A bank regulator in Puerto Rico says it has suspended the operations of a boutique online bank that has been the focus of an international tax-evasion investigation and is owned by Peter Schiff, the outspoken libertarian economist and money manager.
The regulator, the Office of the Commissioner of Financial Institutions of Puerto Rico, issued the cease-and-desist order on Thursday against Euro Pacific Bank, which is based in San Juan, for having inadequate capital levels and compliance controls. Two years earlier, an international group of tax authorities known as the J5 opened an investigation into activities that allowed the bank to serve as a vehicle for suspected tax evasion and money laundering.
“Euro Pacific has a long history of noncompliance,” the office’s commissioner, Natalia Zequeira Díaz, said in a statement. She added that the bank regulator would “not allow or tolerate any financial entity with a license issued by the government of Puerto Rico to operate outside the law or ignore the clear mandates of applicable laws and regulations.”
The investigation by the J5 into Euro Pacific and some of its offshore customers was first reported in fall 2020 by The New York Times and two Australian media organizations. At the time, Mr. Schiff acknowledged that Internal Revenue Service agents had interviewed him, but he said neither he nor the bank was the subject of the inquiry.
In an emailed comment on Thursday, Mr. Schiff, who said he was now the full owner of the privately held bank, expressed surprise at the decision by the bank regulator and said there was “no advance warning.” He added that it “makes no sense” because “the bank has done nothing wrong.” When asked whether the bank would challenge the suspension order, Mr. Schiff said: “Doing what I can. I have no idea what’s driving this.”
He said later that the order referred to “insufficient capital” and that there was nothing about money laundering or tax evasion.
The J5, or the Joint Chiefs of Global Tax Enforcement, was formed in 2018 by tax authorities from the United States, Australia, Britain, Canada and the Netherlands. The group came together in response to some of the disclosures in the so-called Panama Papers, the leaked documents of a Panamanian law firm that detailed the shell companies and tax gimmicks the rich use to hide their wealth.
The J5 investigation into Euro Pacific — known as Operation Atlantis — was one of the first big inquiries by the multijurisdiction task force, which has been led by tax authorities from Australia and the United States.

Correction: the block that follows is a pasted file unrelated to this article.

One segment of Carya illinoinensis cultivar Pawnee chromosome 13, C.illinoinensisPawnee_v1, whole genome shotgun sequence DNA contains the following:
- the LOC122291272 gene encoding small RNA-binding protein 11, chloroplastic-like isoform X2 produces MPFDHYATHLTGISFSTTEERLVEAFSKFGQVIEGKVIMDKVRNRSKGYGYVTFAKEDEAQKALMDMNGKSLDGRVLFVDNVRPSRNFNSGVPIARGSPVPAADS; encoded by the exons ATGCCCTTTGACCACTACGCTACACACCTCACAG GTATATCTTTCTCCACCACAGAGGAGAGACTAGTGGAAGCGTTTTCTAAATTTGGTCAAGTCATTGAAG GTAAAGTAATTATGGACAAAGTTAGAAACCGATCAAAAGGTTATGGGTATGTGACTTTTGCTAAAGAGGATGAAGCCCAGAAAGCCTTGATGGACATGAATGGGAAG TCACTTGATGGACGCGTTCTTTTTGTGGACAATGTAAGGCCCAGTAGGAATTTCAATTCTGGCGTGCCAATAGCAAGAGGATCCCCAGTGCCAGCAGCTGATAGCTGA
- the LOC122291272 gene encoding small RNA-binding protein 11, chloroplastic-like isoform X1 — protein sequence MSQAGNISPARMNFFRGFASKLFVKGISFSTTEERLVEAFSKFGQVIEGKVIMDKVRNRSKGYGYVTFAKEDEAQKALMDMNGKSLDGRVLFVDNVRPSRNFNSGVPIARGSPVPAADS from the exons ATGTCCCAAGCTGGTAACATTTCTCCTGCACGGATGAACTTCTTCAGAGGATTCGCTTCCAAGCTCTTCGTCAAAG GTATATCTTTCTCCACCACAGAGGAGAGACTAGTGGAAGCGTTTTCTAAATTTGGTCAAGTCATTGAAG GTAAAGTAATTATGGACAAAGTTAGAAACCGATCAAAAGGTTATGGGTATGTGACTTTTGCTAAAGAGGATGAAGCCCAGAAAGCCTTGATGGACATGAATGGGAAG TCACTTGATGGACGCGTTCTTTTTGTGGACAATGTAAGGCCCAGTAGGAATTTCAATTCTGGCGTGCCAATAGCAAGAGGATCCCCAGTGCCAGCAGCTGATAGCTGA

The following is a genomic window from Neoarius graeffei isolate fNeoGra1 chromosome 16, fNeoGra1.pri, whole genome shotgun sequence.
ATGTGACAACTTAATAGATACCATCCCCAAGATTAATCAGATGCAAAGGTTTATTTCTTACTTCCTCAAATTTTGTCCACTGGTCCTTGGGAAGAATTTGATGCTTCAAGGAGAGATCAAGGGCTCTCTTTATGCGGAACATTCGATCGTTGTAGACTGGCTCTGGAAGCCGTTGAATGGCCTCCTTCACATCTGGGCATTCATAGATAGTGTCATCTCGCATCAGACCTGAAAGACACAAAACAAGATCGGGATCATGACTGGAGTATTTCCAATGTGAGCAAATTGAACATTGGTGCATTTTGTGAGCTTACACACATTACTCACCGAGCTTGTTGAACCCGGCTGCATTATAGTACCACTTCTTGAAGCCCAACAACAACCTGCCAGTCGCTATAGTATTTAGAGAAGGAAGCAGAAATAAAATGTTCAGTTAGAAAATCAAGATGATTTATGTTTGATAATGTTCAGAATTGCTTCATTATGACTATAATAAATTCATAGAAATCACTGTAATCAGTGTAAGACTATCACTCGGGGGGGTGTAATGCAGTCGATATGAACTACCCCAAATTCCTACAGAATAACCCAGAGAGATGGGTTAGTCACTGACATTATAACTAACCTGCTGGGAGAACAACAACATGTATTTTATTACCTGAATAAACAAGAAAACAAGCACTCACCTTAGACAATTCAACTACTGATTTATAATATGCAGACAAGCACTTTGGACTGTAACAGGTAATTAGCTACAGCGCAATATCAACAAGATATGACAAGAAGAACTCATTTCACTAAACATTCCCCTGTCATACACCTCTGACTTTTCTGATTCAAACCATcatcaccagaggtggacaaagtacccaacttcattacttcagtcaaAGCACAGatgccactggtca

Euro Pacific had about 8,000 depositors from around the world and held $140 million in deposits before the investigation was reported by The Times; The Age, an Australian newspaper; and the Australian version of “60 Minutes.” The reports noted that a former employee had said Euro Pacific did not do much vetting of its customers’ backgrounds.
Mr. Schiff has said that the reports about the investigation have caused the bank to lose business and that many of its customers closed accounts.
Mr. Schiff is well known for his deep-seated animosity to paying taxes, and he earned the name Dr. Doom after correctly predicting the 2008 financial crisis. More recently, he was a major critic of Bitcoin. Mr. Schiff founded Euro Pacific in 2011 in the lush Caribbean outpost of St. Vincent and the Grenadines before moving the bank to Puerto Rico in 2017. He had promoted Euro Pacific as an alternative to the established banking system.
The J5 issued a statement applauding the action by the banking regulator for Puerto Rico and said it sent a strong message to financial institutions that provide a safe haven for tax cheats.
“There is no doubt that O.C.I.F.’s work sends a strong message to others that the Puerto Rican financial industry will not be a haven for tax evaders or illegal conduct,” said Jim Lee, chief of the I.R.S.’s criminal investigation division.
Mr. Lee said the action taken by the bank regulator was separate from the J5 investigation. He said J5 was continuing to work on more than a hundred inquiries related to entities and individuals associated with Euro Pacific.
The Puerto Rican action is notable because the bank regulator has had a reputation for imposing light oversight of financial institutions on the island. In fall 2020, the regulator had yet to conduct an official examination of Euro Pacific even though the bank had been operating in Puerto Rico for three years.